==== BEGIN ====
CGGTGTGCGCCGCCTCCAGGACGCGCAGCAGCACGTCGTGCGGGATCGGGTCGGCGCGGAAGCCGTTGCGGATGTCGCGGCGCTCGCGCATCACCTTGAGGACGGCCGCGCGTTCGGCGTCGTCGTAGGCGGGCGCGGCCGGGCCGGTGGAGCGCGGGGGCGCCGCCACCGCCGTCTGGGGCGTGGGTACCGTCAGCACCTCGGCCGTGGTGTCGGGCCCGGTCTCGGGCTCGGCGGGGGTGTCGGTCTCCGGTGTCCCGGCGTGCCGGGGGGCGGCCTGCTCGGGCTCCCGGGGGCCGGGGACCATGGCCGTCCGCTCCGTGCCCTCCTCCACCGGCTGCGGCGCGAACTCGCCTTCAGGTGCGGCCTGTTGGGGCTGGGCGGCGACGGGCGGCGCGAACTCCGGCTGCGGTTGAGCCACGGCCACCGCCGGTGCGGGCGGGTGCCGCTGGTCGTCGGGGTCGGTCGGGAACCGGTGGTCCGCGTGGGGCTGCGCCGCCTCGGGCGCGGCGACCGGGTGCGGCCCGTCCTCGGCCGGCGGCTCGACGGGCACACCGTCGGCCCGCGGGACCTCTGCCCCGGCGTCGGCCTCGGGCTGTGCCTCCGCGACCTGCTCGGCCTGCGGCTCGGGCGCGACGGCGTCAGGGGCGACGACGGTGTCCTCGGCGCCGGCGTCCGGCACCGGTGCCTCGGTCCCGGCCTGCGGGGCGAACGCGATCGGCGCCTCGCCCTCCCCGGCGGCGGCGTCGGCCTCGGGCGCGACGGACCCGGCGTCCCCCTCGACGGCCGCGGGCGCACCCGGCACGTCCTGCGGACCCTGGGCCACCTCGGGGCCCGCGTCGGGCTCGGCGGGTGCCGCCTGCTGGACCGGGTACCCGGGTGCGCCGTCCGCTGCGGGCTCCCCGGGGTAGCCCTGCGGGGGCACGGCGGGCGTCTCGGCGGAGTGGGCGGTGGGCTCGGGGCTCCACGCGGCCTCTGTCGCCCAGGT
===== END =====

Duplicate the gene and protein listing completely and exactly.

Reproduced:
CGGTGTGCGCCGCCTCCAGGACGCGCAGCAGCACGTCGTGCGGGATCGGGTCGGCGCGGAAGCCGTTGCGGATGTCGCGGCGCTCGCGCATCACCTTGAGGACGGCCGCGCGTTCGGCGTCGTCGTAGGCGGGCGCGGCCGGGCCGGTGGAGCGCGGGGGCGCCGCCACCGCCGTCTGGGGCGTGGGTACCGTCAGCACCTCGGCCGTGGTGTCGGGCCCGGTCTCGGGCTCGGCGGGGGTGTCGGTCTCCGGTGTCCCGGCGTGCCGGGGGGCGGCCTGCTCGGGCTCCCGGGGGCCGGGGACCATGGCCGTCCGCTCCGTGCCCTCCTCCACCGGCTGCGGCGCGAACTCGCCTTCAGGTGCGGCCTGTTGGGGCTGGGCGGCGACGGGCGGCGCGAACTCCGGCTGCGGTTGAGCCACGGCCACCGCCGGTGCGGGCGGGTGCCGCTGGTCGTCGGGGTCGGTCGGGAACCGGTGGTCCGCGTGGGGCTGCGCCGCCTCGGGCGCGGCGACCGGGTGCGGCCCGTCCTCGGCCGGCGGCTCGACGGGCACACCGTCGGCCCGCGGGACCTCTGCCCCGGCGTCGGCCTCGGGCTGTGCCTCCGCGACCTGCTCGGCCTGCGGCTCGGGCGCGACGGCGTCAGGGGCGACGACGGTGTCCTCGGCGCCGGCGTCCGGCACCGGTGCCTCGGTCCCGGCCTGCGGGGCGAACGCGATCGGCGCCTCGCCCTCCCCGGCGGCGGCGTCGGCCTCGGGCGCGACGGACCCGGCGTCCCCCTCGACGGCCGCGGGCGCACCCGGCACGTCCTGCGGACCCTGGGCCACCTCGGGGCCCGCGTCGGGCTCGGCGGGTGCCGCCTGCTGGACCGGGTACCCGGGTGCGCCGTCCGCTGCGGGCTCCCCGGGGTAGCCCTGCGGGGGCACGGCGGGCGTCTCGGCGGAGTGGGCGGTGGGCTCGGGGCTCCACGCGGCCTCTGTCGCCCAGGT